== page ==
I'm an immigrant and I've not even lived here a year, so I can't say the majority of the people here pronounce the g, but I asked my boyfriend (who was born and raised here) and he said it's just a matter of dialect. It's a pretty soft g from what I've heard, but it's definitely there.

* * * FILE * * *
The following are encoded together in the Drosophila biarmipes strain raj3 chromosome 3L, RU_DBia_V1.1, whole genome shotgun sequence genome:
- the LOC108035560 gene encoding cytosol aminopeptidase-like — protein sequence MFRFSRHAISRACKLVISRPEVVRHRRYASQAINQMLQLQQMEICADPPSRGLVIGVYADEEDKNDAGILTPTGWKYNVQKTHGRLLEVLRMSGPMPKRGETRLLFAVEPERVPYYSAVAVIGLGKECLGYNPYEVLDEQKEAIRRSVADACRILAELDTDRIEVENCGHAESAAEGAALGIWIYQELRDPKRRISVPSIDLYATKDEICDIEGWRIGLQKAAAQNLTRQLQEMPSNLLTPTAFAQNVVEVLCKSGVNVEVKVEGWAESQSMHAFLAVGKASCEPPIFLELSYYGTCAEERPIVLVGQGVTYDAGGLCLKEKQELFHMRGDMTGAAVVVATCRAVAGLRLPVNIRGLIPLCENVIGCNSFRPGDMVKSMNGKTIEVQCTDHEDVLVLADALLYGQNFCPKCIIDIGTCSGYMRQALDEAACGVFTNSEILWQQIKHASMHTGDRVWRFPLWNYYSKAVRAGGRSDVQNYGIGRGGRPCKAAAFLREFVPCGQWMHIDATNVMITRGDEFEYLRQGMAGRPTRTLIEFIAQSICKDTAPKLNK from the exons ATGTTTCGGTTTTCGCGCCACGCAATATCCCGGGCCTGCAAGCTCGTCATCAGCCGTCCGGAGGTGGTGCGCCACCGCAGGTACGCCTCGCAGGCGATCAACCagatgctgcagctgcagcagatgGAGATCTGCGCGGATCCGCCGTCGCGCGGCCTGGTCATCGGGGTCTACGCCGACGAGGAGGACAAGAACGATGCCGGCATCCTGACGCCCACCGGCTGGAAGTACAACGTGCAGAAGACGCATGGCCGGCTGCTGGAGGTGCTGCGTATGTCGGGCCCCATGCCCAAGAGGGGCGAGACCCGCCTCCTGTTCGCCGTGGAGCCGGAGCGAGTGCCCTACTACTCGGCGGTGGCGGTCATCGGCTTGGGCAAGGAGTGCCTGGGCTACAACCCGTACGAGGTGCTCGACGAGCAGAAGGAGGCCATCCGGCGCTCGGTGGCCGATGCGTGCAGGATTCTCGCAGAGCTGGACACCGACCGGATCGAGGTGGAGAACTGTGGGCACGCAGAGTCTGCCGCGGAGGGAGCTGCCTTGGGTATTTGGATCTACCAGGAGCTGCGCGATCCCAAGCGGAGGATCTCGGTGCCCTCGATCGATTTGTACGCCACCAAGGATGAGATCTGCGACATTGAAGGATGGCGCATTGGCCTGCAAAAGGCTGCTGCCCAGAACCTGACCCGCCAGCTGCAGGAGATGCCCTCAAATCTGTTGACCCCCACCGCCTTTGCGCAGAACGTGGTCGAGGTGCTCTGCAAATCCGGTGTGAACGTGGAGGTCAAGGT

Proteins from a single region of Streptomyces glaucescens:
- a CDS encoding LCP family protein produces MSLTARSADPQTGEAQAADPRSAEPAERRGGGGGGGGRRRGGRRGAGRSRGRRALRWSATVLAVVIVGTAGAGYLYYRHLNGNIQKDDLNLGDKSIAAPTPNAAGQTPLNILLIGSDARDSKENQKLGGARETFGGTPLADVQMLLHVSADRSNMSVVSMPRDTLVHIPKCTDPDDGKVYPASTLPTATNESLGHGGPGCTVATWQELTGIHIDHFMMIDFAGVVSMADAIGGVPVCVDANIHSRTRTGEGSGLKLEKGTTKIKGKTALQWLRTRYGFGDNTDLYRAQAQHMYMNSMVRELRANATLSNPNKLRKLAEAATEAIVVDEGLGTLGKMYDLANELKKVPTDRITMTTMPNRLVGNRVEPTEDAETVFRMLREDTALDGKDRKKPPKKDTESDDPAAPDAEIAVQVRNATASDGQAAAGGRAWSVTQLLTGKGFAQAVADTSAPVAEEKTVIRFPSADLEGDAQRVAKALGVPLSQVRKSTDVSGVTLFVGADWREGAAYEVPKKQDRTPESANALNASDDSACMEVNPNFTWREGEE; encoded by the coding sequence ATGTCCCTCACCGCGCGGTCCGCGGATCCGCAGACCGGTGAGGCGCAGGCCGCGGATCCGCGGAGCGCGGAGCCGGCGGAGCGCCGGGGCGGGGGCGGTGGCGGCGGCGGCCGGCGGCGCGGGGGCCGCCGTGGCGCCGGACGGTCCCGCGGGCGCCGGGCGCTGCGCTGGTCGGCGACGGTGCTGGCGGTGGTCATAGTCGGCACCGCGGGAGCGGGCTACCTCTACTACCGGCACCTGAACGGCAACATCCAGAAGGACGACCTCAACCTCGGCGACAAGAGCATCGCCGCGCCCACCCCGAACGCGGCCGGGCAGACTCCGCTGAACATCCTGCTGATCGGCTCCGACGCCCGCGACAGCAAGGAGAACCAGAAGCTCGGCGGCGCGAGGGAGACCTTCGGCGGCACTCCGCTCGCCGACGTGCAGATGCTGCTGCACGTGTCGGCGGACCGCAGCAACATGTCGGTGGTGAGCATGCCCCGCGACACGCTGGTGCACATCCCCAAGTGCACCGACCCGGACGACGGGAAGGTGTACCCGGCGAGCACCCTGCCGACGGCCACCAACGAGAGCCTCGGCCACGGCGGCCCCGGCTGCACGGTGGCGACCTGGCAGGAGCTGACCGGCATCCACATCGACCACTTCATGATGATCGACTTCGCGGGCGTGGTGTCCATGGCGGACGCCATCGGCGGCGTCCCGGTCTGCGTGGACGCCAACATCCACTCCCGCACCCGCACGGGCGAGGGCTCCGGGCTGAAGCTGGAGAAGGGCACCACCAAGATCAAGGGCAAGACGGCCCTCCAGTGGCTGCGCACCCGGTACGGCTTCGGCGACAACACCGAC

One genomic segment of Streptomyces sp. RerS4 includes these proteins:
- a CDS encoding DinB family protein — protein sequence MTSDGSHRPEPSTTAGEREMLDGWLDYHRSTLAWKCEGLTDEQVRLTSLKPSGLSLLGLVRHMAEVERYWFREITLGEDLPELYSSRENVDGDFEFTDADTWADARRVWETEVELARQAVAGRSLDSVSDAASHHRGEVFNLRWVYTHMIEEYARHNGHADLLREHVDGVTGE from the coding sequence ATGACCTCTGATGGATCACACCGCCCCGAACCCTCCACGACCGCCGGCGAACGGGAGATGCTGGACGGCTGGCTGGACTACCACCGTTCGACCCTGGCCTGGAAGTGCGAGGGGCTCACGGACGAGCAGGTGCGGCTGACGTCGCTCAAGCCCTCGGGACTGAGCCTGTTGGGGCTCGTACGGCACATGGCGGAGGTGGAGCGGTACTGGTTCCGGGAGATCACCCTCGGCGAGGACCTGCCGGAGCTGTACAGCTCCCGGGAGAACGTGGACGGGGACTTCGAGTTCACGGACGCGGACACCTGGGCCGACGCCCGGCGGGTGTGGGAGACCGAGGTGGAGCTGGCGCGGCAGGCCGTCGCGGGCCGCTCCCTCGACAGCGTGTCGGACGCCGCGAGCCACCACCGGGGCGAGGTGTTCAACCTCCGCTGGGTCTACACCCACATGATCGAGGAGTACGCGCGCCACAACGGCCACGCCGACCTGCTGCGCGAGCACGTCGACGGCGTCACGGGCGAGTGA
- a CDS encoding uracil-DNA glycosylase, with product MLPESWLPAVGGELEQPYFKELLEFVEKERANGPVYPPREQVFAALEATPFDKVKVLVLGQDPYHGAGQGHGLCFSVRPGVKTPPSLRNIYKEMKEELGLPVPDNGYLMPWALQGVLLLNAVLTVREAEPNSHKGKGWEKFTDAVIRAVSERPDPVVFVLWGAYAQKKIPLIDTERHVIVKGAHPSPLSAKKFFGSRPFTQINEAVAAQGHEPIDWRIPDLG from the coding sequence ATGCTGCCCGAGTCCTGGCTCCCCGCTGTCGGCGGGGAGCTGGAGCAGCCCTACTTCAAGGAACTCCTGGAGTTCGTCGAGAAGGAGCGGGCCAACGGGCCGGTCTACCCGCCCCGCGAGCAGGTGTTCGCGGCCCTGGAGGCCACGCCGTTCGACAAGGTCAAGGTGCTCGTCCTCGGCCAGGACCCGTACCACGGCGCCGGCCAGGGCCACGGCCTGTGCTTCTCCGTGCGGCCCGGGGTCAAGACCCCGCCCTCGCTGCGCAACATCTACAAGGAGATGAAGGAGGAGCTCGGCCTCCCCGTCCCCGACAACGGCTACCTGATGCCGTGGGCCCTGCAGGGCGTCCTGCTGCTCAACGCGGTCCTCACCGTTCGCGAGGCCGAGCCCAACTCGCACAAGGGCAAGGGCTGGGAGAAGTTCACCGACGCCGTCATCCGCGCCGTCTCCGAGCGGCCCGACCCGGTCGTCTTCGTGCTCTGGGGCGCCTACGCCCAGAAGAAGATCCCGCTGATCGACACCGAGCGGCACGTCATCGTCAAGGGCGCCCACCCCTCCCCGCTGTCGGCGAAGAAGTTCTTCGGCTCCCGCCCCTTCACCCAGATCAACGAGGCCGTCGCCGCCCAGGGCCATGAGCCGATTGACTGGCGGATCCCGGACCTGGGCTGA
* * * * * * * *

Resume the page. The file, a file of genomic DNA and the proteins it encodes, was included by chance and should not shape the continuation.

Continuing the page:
Edit: I think the most important thing with dialects and pronunciation is knowing the multiple forms of pronunciation. Since you speak Swedish, you'd of course know what someone meant if they pronounced the g in 'god morgon' even if it isn't how you say it. For those of us learning Swedish, it's important to learn not only the most common/correct pronunciation but also other dialects and even the more colloquial pronunciations (a great example is all of the numbers from 20-29!). I have friends studying Swedish alongside me and since our teacher only uses the /sh/ pronunciation of sj and many of them have little interaction with other native Swedish speakers (the course is for exchange students), they have no clue what anyone in Stockholm is saying when they use the more common (in this area) /ɧ/. Those who do recognize it see it as "the way Tori pronounces it" instead of another version. One of my pet peeves of the course really :)